The second thing that happened was most likely residual from the events above, for some reason, most every player on the Bulls had stopped responding to the playing and coaching style that brought great success to the Bulls. The Bulls stopped hustling for loose balls, stopped playing hard nosed defense, lacked hustle, with team play virtually non-existent. Both Deng and Gordon admitted that the Kobe Bryant trade rumors plus the perceived lowball contract offers affected their play. Each played as through they had to individually prove they were worth not only bigger contracts, but to justify not being traded for Bryant. Their play dropped off dramatically, along with the other potential players in the trade, Kirk Hinrich, Ben Wallace, and Tyrus Thomas and the fate of Coach Scott Skiles and the Chicago Bulls was sealed.

So where does that leave the Bulls now? John Paxson had two of the most difficult tasks to complete in last year’s off-season. He needed to find a superstar, talented player and needed to move Ben Wallace and his albatross contract. Paxson was successful in unloading Wallace to the Cleveland Cavaliers after this season was lost, but has been glaringly unsuccessful in getting that superstar athletic stud talent, and without the high draft picks that can yield that player in the NBA draft. If the Bulls get lucky to land one of the top 2 picks and be in a position to get C Michael Beasley or G Derrick Rose, they can still leverage a combination of Larry Hughes, Kirk Hinrich, Ben Gordon, Luol Deng, or Drew Gooden to land a second superstar type player to fuel their rebuilding process. The Bulls need athletic, talented players that have the desire to compete and win every night and need to complement those players with a supporting cast of complimentary players. Right now, they have the complimentary players, but they still lack the superstar.

The Bulls also need a coach that will bring the team spirit back, a coach that can get the players to buy into the team concept once again. Rick Carlisle is available, as is Larry Brown as well as a slew of other ex-NBA coaches that work for ESPN, TNT, or any other network that employs ex-basketball coaches. This offseason is mission critical for GM John Paxson. If he doesn’t get it right, his next moves will be as ex-GM of the Chicago Bulls.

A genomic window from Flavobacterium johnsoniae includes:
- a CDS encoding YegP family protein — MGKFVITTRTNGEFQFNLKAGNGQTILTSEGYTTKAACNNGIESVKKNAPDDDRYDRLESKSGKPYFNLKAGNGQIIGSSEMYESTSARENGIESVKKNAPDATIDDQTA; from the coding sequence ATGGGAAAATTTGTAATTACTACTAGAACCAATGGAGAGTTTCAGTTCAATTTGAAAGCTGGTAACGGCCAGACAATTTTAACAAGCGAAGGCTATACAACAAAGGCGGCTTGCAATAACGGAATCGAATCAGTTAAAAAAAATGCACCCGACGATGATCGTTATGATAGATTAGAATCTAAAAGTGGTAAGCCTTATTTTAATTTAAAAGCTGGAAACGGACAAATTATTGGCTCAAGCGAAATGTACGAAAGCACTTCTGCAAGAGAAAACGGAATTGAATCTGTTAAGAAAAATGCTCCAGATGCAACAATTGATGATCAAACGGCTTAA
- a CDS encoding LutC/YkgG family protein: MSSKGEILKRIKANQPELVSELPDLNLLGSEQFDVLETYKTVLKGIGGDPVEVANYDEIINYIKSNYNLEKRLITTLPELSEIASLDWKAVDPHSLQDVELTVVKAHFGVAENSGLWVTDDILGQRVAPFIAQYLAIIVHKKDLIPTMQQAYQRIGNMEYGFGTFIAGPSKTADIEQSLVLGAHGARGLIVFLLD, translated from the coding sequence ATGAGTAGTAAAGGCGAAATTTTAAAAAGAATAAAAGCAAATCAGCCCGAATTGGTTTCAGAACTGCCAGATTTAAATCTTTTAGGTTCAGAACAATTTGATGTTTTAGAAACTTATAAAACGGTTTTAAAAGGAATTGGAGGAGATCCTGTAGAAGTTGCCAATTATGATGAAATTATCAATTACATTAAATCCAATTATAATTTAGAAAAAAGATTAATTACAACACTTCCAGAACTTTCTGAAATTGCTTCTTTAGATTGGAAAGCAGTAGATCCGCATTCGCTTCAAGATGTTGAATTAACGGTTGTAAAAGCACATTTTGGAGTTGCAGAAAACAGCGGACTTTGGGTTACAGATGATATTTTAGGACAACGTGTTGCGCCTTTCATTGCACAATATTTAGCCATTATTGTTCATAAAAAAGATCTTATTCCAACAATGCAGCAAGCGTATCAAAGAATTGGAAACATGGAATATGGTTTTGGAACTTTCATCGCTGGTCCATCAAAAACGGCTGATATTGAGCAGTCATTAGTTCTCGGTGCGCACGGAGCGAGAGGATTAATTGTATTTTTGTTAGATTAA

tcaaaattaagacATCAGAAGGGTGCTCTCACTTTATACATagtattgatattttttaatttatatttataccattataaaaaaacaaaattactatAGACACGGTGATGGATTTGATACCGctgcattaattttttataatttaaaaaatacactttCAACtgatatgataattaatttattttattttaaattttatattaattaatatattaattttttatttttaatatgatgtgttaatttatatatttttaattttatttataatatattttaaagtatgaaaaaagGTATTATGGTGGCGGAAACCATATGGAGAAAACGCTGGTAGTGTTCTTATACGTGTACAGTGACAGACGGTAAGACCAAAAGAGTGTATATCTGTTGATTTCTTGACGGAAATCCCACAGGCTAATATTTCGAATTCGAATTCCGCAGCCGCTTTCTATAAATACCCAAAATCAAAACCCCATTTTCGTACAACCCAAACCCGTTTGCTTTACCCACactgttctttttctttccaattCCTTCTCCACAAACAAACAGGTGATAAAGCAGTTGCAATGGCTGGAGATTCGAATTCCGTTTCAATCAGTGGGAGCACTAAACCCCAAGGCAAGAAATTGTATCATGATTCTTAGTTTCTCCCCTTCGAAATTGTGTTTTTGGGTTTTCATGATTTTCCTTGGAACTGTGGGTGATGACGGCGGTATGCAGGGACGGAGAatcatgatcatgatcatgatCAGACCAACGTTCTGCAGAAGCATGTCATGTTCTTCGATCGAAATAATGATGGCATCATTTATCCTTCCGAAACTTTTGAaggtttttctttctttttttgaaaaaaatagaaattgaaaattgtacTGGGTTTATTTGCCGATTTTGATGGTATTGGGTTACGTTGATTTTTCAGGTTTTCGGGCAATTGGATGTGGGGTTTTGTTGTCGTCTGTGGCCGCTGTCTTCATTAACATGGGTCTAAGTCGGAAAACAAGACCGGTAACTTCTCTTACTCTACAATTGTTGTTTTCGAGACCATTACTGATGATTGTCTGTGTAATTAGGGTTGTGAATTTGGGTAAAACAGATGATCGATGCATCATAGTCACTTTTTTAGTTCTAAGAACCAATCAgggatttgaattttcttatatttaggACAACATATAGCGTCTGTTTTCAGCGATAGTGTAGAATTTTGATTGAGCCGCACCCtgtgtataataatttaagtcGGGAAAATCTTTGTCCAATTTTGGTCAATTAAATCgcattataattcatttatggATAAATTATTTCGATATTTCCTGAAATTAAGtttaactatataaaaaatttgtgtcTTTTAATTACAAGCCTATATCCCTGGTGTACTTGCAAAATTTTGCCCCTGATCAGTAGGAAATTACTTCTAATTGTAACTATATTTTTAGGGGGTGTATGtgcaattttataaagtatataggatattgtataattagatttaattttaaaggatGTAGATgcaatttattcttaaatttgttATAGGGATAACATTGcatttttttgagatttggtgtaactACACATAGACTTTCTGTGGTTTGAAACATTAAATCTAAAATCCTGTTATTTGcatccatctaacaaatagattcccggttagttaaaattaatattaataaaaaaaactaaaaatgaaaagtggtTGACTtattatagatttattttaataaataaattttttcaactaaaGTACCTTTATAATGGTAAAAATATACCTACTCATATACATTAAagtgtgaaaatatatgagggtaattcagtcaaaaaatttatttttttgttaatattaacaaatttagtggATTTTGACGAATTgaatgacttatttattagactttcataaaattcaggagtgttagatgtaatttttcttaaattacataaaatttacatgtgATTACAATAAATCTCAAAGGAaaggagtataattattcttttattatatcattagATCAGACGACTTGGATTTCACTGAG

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The Bulls Are Not A Good Team….And Time Is Running Out

Posted by sportsmaven on January 19, 2008

Watching the Chicago Bulls play the Golden State Warriors tonight in a 119-111 home loss, it occurred to me that the Bulls are flat out, not a very good team. And that’s about as polite as I can get about a team that really lacks game-breaking talent or any semblance of leadership, organization, or passion. The Bulls also lack a clear identity and that’s been a long running problem for this team and organization. The Bulls have somehow figured out a way to take two and a half steps back on the path to reclaiming their glory days of the Michael Jordan years.

Bulls Lose To Warriors 119-111

(AP Photo/Nam Y. Huh)

It appeared that the Bulls were assembling good, solid, fairly skilled players that are fundamentally sound and would be great complementary pieces to a marquee free agent signing. The Bulls then signed F/C Ben Wallace and paid him a boat load of money, but I’m still not exactly sure WHY they signed him. He was a high profile name, coming from a successful, NBA Champion pedigreed team in the Detroit Pistons, and seemed to be high energy with the heart of a gamer. A closer look at Ben Wallace shows an undersized F/C that was clearly on the downside of his career, a defensive stopper with no offensive game, a free throw shooter on par with Shaquille O’Neal, in short, not the marquee name to slide into the star role the Bulls sorely lack and need.

Future drafts and free agents signings brought in good, talented players from successful college programs. The Bulls were assembling more complementary talent, that I was sure was earmarked for a trade to bring a game-breaker or two. Then the Tyrus Thomas pick….GM John Paxson moved off the playbook and drafted for potential, bypassing C LaMarcus Aldridge for a more athletic, less fundamental, sky high potential of a freak athlete with only two years of college basketball under his belt. Then the whole thing blew up under the weight of high expectations following a 49 win season in 2006-2007.

After tonight’s home loss the Bulls record stands at 14-22, 8 games under .500 and having a very Chicago Bears-like season. The Bulls, owners of a win streak no longer than two games, are a mess. The Joakim Noah farce was the latest in a turbulent season that has seen gross underachievement, the firing of very successful head coach, Scott Skiles, on Christmas Eve, nonetheless, the two day pause in naming Jim Boylan as interim head coach (as if Skiles was fired with no plan for a replacement in mind) and now G JamesOn Curry developing a urination problem that required resisting arrest and an overnight stay in a Boise, ID jail cell.